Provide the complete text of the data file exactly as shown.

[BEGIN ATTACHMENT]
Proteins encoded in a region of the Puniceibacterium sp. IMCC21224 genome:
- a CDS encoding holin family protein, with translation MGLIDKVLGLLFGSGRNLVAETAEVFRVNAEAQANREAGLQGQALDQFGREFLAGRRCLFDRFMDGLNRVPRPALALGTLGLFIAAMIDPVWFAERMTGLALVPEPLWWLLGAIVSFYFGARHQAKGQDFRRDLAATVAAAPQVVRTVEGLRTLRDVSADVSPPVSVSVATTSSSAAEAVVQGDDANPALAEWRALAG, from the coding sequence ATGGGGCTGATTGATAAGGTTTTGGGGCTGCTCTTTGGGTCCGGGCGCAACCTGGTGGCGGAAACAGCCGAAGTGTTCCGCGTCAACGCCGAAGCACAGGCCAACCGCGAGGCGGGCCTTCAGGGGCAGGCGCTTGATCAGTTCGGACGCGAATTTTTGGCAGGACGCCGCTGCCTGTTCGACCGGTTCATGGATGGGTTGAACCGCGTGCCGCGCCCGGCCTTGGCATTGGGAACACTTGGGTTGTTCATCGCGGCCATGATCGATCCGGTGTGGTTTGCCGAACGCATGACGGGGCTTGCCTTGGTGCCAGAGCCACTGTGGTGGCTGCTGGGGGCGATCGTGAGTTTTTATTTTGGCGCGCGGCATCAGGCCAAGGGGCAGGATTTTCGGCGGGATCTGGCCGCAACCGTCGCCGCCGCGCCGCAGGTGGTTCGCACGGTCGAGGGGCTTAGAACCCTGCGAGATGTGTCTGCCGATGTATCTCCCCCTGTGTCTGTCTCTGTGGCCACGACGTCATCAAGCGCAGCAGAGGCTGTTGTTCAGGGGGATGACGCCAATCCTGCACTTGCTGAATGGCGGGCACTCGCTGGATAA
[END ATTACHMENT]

Proteins encoded in a region of the Puniceibacterium sp. IMCC21224 genome:
- a CDS encoding holin family protein, with translation MGLIDKVLGLLFGSGRNLVAETAEVFRVNAEAQANREAGLQGQALDQFGREFLAGRRCLFDRFMDGLNRVPRPALALGTLGLFIAAMIDPVWFAERMTGLALVPEPLWWLLGAIVSFYFGARHQAKGQDFRRDLAATVAAAPQVVRTVEGLRTLRDVSADVSPPVSVSVATTSSSAAEAVVQGDDANPALAEWRALAG, from the coding sequence ATGGGGCTGATTGATAAGGTTTTGGGGCTGCTCTTTGGGTCCGGGCGCAACCTGGTGGCGGAAACAGCCGAAGTGTTCCGCGTCAACGCCGAAGCACAGGCCAACCGCGAGGCGGGCCTTCAGGGGCAGGCGCTTGATCAGTTCGGACGCGAATTTTTGGCAGGACGCCGCTGCCTGTTCGACCGGTTCATGGATGGGTTGAACCGCGTGCCGCGCCCGGCCTTGGCATTGGGAACACTTGGGTTGTTCATCGCGGCCATGATCGATCCGGTGTGGTTTGCCGAACGCATGACGGGGCTTGCCTTGGTGCCAGAGCCACTGTGGTGGCTGCTGGGGGCGATCGTGAGTTTTTATTTTGGCGCGCGGCATCAGGCCAAGGGGCAGGATTTTCGGCGGGATCTGGCCGCAACCGTCGCCGCCGCGCCGCAGGTGGTTCGCACGGTCGAGGGGCTTAGAACCCTGCGAGATGTGTCTGCCGATGTATCTCCCCCTGTGTCTGTCTCTGTGGCCACGACGTCATCAAGCGCAGCAGAGGCTGTTGTTCAGGGGGATGACGCCAATCCTGCACTTGCTGAATGGCGGGCACTCGCTGGATAA